Animal advocacy is frequently viewed from the point of view of feminism. Deckha (2013) emphasizes the interrelation between feminism and animal rights protection. The scholar analyzes animal advocacy through intersectionality ─ the theory that examines the power of social identities, as well as relations, hierarchies, and structures that they generate (Deckha, 2013). The particular prominence in the theory of intersectionality is given to human lives and the oppression of animals.
There are different arguments in favor of considering the animal advocacy movement as the feminist one. In particular, Deckha (2013) believes that both ideologies deal with “gendered, class, and racialized practices” influencing the lives of their members (p. 50). As a result, the scholar argues that the animal advocacy movement should have a “feminist and intersectional concern” (Deckha, 2013, p. 50). The primary goals of animal rights activists are the abolition of animal-based research, better regulation of factory farming, and the elimination of using animals for entertainment (Deckha, 2013). These goals seem rather crucial, and it is necessary to continue working on their fulfillment in order to eradicate the unfair treatment of animals.
There are several aspects of the belief that the animal advocacy movement should be viewed as the women’s movement. A variety of research papers is focused on finding links between the types of oppression undergone by women and animals as the dominant groups. However, even within animal advocacy movements, there are some issues that women have to face (Deckha, 2013). First of all, although females tend to be more earnest defenders of animal rights, the leaders of such actions are usually men (Deckha, 2013). Secondly, despite females’ activity in the movement, they are still underrepresented in terms of numbers. Next, out of all organizations that deal with animal rights, women usually are leaders in those which involve fewer financial resources (Deckha, 2013). Thus, even though women are active participants of the animal rights movement, even within the campaign, their role is frequently underestimated.
Intersectionality raises a variety of debates regarding the nature of this issue. Deckha (2013) delineates three aspects that are considered as the most debatable: what imagery should be employed for the conceptualization, the significance of categories, and the need for a particular difference marker in intersectional studies. According to the scholar, there is some ambiguity concerning the image best-representing intersectionality (Deckha, 2013). There are intersecting and interlocking images offered. However, some scholars consider it wrong to focus only on one concept (Deckha, 2013). The second debatable issue includes the critique of categories in intersectionality. Deckha (2013) argues that categorization is important since intersectionality deals with the difference between species. Concerning the third debate, Deckha (2013) finds it crucial to employ markers of identity when speaking of animal rights. Thus, intersectionality comprises significant components, the analysis of which helps scholars to defend their positions and explain the premises of the animal rights movement within feminism.
Cultural and Religious Connections Between Feminism and Nature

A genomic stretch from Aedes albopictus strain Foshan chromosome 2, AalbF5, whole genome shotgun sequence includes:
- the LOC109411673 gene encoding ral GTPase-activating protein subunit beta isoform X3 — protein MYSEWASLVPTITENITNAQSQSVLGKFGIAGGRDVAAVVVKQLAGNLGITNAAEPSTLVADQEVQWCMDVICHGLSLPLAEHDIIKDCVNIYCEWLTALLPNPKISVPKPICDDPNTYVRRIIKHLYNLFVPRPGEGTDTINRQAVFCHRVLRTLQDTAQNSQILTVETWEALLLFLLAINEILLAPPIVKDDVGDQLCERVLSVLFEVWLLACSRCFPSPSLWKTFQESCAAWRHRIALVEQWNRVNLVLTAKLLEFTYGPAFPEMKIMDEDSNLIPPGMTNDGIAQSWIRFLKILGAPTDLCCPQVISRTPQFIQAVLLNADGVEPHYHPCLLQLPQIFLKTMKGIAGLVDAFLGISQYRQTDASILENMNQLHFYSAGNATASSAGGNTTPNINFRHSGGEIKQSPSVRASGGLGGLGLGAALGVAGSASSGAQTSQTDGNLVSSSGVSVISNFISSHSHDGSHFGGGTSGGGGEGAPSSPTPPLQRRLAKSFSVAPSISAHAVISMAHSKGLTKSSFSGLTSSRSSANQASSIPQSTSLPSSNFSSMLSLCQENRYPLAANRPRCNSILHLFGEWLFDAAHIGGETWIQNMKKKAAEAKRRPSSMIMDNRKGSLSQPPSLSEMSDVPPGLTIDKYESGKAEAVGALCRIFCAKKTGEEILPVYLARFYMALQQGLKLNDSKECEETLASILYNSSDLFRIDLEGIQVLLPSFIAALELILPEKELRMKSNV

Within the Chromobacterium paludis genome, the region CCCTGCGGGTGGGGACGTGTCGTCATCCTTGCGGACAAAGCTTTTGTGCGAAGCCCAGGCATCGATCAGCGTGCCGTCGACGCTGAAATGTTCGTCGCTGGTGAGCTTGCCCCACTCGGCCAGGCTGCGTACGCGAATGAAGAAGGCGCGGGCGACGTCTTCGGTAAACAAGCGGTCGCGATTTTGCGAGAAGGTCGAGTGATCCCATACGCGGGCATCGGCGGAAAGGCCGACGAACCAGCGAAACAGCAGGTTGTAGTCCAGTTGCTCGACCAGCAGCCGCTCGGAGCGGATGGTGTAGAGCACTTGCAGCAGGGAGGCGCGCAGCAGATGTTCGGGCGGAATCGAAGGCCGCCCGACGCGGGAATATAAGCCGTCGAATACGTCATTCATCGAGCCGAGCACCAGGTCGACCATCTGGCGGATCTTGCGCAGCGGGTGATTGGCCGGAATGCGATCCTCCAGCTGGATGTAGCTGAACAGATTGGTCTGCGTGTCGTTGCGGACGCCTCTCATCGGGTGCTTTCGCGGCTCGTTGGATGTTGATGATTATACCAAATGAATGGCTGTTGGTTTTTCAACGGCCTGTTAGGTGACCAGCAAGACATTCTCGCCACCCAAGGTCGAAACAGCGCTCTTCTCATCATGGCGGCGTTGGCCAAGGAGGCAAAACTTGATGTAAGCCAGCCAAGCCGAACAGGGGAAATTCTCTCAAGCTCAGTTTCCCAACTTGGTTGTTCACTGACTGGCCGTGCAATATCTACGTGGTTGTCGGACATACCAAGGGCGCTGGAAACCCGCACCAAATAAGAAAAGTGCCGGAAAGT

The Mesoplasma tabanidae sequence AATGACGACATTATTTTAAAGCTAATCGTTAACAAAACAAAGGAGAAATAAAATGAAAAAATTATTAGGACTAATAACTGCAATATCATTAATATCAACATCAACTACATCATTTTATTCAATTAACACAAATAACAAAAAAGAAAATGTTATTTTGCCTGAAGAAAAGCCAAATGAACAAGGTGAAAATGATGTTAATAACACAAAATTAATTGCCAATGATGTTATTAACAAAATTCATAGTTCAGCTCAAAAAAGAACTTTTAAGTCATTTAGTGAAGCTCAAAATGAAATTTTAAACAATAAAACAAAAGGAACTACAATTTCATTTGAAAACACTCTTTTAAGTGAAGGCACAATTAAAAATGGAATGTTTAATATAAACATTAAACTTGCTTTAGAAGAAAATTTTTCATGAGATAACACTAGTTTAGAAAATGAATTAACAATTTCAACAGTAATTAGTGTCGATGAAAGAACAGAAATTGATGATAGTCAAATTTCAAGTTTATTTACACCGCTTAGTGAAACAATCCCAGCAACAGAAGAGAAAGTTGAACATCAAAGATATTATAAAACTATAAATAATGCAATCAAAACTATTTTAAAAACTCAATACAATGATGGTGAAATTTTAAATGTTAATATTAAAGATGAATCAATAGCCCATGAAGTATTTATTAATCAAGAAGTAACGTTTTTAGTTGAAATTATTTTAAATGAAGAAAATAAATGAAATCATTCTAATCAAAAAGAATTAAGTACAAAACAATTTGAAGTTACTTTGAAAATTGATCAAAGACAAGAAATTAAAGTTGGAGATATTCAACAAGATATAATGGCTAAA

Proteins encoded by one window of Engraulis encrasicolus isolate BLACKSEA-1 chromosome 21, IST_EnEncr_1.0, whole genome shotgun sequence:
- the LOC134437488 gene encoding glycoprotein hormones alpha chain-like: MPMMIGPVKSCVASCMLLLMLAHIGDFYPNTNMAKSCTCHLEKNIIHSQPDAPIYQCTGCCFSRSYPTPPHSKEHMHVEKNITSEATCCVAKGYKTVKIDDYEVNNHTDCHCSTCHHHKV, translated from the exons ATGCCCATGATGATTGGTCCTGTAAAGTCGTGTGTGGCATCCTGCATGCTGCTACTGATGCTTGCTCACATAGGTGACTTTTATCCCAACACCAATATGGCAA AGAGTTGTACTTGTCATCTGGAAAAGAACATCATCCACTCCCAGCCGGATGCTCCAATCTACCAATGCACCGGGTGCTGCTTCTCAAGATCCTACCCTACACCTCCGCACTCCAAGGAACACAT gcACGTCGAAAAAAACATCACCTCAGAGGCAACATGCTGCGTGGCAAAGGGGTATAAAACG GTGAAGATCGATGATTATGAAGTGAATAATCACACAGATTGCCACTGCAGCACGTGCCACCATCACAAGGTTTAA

Some of the most crucial links between feminism and animal rights are based on religious premises. Admitting that feminism is a multi-layered and complex movement, scholars note that it is necessary to analyze ecofeminism from the perspective of religion. Ruether (1993) indicates that the substantial exploration of ecofeminism “goes beyond the expertise of one person (p. 14). The scholar considers it crucial to investigate the variety of views in order to come to a substantial solution. Thus, the analysis of ecofeminism from the point of view of different religious stages will promote the understanding of this ideology.
One of the reasons why animal rights are interwoven with the women’s movement is that there exist ancient beliefs on the difference between men’s and women’s identification. Whereas the latter is believed to be associated with culture, the former is identified with nature (Ruether,1993, p. 14). Therefore, in pre-Hebraic understanding, males are separated from nature while females are closely connected with it (Ruether,1993, p. 14). The problem with this belief is that all humans are dependent on nature, and claiming that men are not related to it is wrong (Ruether,1993, p. 15). There is the opinion that women have “ignored or discounted” men’s superiority pleas due to “being entirely too busy with the tasks of daily life” (Ruether,1993, p. 15). However, gradually, females started realizing that their role was made inferior, and they did not want to allow such a practice to continue.
Another link between females and animals appeared with the advent of slavery. Both animals and women were considered as “a realm” (Ruether,1993, p. 15). Moreover, these two groups of species were viewed not a something on what males depended but as something they dominated and ruled over “with coercive power” (Ruether,1993, p. 15). The similarity between women’s and animals’ work was seen in the functions that they had to perform without being asked whether they wanted to do that or not (Ruether,1993, pp. 15-16). Therefore, ancient religious history explains the beginning of the connection between females and animals and emphasizes the logic of incorporating animal rights in feminism.
Animal Rights in the Perception of Native Americans Versus Westerners and Europeans